Knight, 53, will now likely live out most, if not the rest, of his life in a California prison. He showed no emotion in court Thursday as relatives of Terry Carter, the man he killed, described their loved one as a devoted family man and peacemaker.
Carter was killed after Knight and one of his longtime rivals, Cle “Bone” Sloan, started fighting outside a Compton burger stand in January 2015. Knight was upset about his portrayal in an N.W.A. biopic, “Straight Outta Compton,” which Sloan was serving as a consultant on. Knight clipped Sloan with his pickup truck, seriously injuring him, before speeding through the parking lot and running over Carter and fleeing.
While Carter’s relatives said they hoped Knight’s lengthy sentence will bring them peace, many had no kind words for the Death Row Records co-founder, whom they criticized for showing a complete lack of remorse.
Carter’s daughter Crystal called Knight a “low-life thug,” ”career criminal” and “a disgusting, selfish disgrace to the human species.
“I ask that you sentence this unrepentant, remorseless, cold, callous menace to society to the maximum of 28 years,” she told a judge.
Before Thursday’s hearing, Knight had already agreed to his lengthy prison term by pleading no contest to voluntary manslaughter and avoiding a trial on murder and attempted murder charges that could have resulted in a life sentence if he was convicted. The sentencing ended a nearly four-year court saga that included frequent outbursts by Knight, 53, who also collapsed in court during one appearance and shuffled his defense team 16 times.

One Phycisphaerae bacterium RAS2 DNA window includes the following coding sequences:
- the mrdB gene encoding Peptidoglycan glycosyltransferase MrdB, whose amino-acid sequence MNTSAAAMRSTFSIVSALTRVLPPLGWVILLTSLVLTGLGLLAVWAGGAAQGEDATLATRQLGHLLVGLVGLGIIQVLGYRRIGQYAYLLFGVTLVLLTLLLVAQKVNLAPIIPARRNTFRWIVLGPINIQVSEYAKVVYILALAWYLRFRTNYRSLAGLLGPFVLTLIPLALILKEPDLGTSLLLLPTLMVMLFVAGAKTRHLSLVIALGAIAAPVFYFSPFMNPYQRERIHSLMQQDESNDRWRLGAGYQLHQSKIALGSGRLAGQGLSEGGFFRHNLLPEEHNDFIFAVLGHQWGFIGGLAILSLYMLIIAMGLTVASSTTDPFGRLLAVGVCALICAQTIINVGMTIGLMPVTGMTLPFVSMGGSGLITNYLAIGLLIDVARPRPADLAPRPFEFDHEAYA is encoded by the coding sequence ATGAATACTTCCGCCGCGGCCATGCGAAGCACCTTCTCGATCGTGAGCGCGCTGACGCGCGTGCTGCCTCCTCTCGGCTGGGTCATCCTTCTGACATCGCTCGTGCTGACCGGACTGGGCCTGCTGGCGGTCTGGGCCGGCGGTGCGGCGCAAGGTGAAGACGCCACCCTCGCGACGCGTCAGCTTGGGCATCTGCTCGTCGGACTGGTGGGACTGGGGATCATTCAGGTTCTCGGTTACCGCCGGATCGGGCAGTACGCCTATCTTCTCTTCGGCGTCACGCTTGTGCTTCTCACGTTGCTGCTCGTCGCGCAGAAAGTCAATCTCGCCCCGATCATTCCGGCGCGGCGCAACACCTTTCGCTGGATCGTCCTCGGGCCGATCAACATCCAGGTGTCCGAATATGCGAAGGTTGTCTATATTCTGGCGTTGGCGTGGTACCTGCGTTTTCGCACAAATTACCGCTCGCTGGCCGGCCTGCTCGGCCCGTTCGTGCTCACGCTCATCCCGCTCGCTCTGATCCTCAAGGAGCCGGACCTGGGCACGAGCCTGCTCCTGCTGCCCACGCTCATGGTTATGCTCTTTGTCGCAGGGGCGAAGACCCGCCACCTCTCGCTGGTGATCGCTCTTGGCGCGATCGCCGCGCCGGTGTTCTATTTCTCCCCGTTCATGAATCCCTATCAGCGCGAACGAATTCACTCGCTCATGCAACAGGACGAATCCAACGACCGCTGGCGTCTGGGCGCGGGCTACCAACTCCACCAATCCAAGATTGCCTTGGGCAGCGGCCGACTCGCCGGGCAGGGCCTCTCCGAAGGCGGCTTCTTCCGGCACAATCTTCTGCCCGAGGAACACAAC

Between the restrictions of the three-strikes law and the time Knight has already served, he’ll likely spend roughly 20 years in prison before he’s eligible for parole.
Knight, Dr. Dre and rapper the D.O.C. founded Death Row Records in the immediate aftermath of the break-up of N.W.A. The label’s records, including Dre’s first solo album “The Chronic” and Snoop Dogg’s debut “Doggystyle,” are considered classics of the genre that defined an era.
Tupac Shakur became the label’s star artist later in the 90s before he was shot and killed in Las Vegas in 1996, while riding in a car driven by Knight.
Shakur’s death brought on decline for the label, which led to decades of decline for Knight himself.
Many of his associates and rap rivals from the era like Dr. Dre, Snoop Dogg, Ice Cube and Sean “Diddy Combs” went on to become warmly accepted actors, businessmen and media personalities who are now able to do things like host parties in the Hamptons and co-host a cooking show with Martha Stewart.
Knight went in the opposite direction, losing Death Row after it went into bankruptcy in 2006, serving time in prison, and having a knack for being near violence that eventually caught up with him.
Nearly two dozen of Carter’s relatives packed the courtroom Thursday.
Carter’s daughter, Nekaya Carter, said she hopes that the end of the courtroom saga can bring her some peace.
“I wanted justice for my dad and now we’ve finally got it, kind of,” she said. She then addressed Knight directly despite the judge’s instructions not to. “My dad can finally rest in peace while you live out the rest of your life in prison.”
His sister, Jessica Carter, told Los Angeles Superior Court Ronald Coen, “He was so much more than the person the defendant killed with his truck.”
There have been disputed accounts of why Carter had been at the scene, but his family said he often acted as a community mediator and peacemaker.
“This wasn’t no cat who went after nobody,” Carter’s brother-in-law Damu Visha said in court. “He helped people.”
The death was captured on surveillance video, and family members described their anguish in having to see it repeatedly, and chastised the media for showing it so often.
Coen appeared moved by the family’s words and offered his own condolences.
“If it hasn’t been said by anyone else, Coen said, “let me tell you, that my heart goes out to you.”
Most victim’s family members spoke of the need to forgive Knight for their own peace of mind.
“I hope and I pray that we find forgiveness,” Terry Carter’s cousin Patricia Hawkins said. “But it won’t be today.”
By ANDREW DALTON
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